“Wait a minute... Wait a minute... you ain’t heard nothin’ yet.”
In 1927, Al Jolson spoke those words in The Jazz Singer, marking the end of the silent film age. (Of course, that film also featured Jolson in blackface which unfortunately was common at the time.) From The Guardian:
Just a year before (The Jazz Singer), Warners had made Don Juan, starring Douglas Fairbanks and Mary Astor, which didn’t exactly set the Hudson river on fire, despite sound effects like the clash of swords or chairs being thrown – all to the accompaniment of the New York Philharmonic.
The reason Sam Warner, the technical genius of the brothers, thought that adding a human voice would make all the difference was a series of shorts brought in as a late addition to the Don Juan programme. Giovanni Martinelli, principal tenor at the Metropolitan Opera, sang Pagliacci. The leader of the Philharmonic played his violin and Al Jolson sang When the Red, Red Robin (Comes Bob, Bob, Bobbin’ Along).
They were a secret success. The New York press hardly noticed, but audiences did – and loved them. What would be known as “the talkies” were coming out of the fairground.
It was Sam Warner’s idea to team up with the Western Electric company to buy its Vitaphone synchronising system. He had the faith that few others possessed, but sadly died of a mastoid infection of the brain the day before the hugely successful premiere of The Jazz Singer.
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In 1962, Mel Brooks attended a screening of an abstract animation by Norman McLaren. He overheard an older fellow chattering and complaining through the whole thing. Inspired, Brooks and director Ernest Pintoff created this wonderful short film, "The Critic." Amazingly, Brooks improvised the narration while watching the animation. The film won a 1964 Academy Award in the category of Short Subjects (Cartoon). Read the rest
Director Harmony Korine’s newest feature, The Beach Bum, seems the likely follow-up to his 2013 candy-coated crime caper Spring Breakers. Substitute your Vanessa Hudgens for Zac Efron and your James Franco for Matthew McConaughey and the casting decisions to break away from type seem borderline formulaic. Tonally, the films are similar, with wandering, boozy shots and dialogue seemingly lifted right from your acid casualty neighbor and color cues taken from him as well.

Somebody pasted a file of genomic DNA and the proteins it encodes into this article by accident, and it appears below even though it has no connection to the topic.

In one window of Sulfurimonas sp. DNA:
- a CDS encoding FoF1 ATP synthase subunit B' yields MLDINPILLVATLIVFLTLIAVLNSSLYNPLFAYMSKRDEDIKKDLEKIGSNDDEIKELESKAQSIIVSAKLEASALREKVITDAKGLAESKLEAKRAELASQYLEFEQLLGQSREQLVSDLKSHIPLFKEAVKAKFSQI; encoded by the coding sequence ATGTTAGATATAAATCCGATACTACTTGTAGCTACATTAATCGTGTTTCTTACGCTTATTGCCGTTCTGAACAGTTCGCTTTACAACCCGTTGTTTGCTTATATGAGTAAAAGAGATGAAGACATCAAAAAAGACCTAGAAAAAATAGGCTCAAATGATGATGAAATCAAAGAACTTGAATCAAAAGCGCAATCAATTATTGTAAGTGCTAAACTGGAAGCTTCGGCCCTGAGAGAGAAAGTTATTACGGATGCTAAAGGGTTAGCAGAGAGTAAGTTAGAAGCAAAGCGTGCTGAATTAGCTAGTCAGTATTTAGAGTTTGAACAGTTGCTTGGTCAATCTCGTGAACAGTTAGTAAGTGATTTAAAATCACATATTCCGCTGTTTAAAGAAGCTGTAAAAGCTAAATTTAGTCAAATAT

Where Beach Bum diverges, however, is in substance. While leisure and pleasure seem the ultimate goal of both McConaughey’s Moondog and the girls of Breakers, the method of getting there differs wildly. Crime sprees and social climbing are the girls' preferred method. Laying back and taking the world in one toke at a time is Moondog’s. While heavy smoking and sleeping around might seem like a philosophically void path to enlightenment, it’s really the only way there in an America who’s ethos is to constantly tell you to want more, buy more, be more.
Every Hollywood movie builds up this idea, from foundational kids' animation to aspirational teen drama to middle-aged career comedy and beyond. And what better way to respond to that constant pressure than to do and be nothing at all? Sure, Moondog has written fairly successful poetry and given the odd public speech, but the practice he preaches is the one he lives, a sort of contagious cosmic hedonism. Partying with him will leave you a happier, more content person, even if you happen to lose a foot, a husband or a few million dollars in the process. Read the rest
In the course of my work as a documentary filmmaker, I sometimes find hidden gems. Samuel Fuller’s “The Naked Kiss” is one of them. Read the rest
In 1927, folks in the Fresno, California area went down to the local cinema to learn how to use those new-fangled dial telephones that everybody was talking about. This is the charming footage, a combo of live action and cartoons, created by the American Telephone and Telegraph Co. (AT&T) that they saw 91 years ago.
The AT&T Archives writes:
In 1922, New York City was introduced to dial. The first popularized dial telephone was a desk set candlestick model; the smaller, more familiar desk set came later.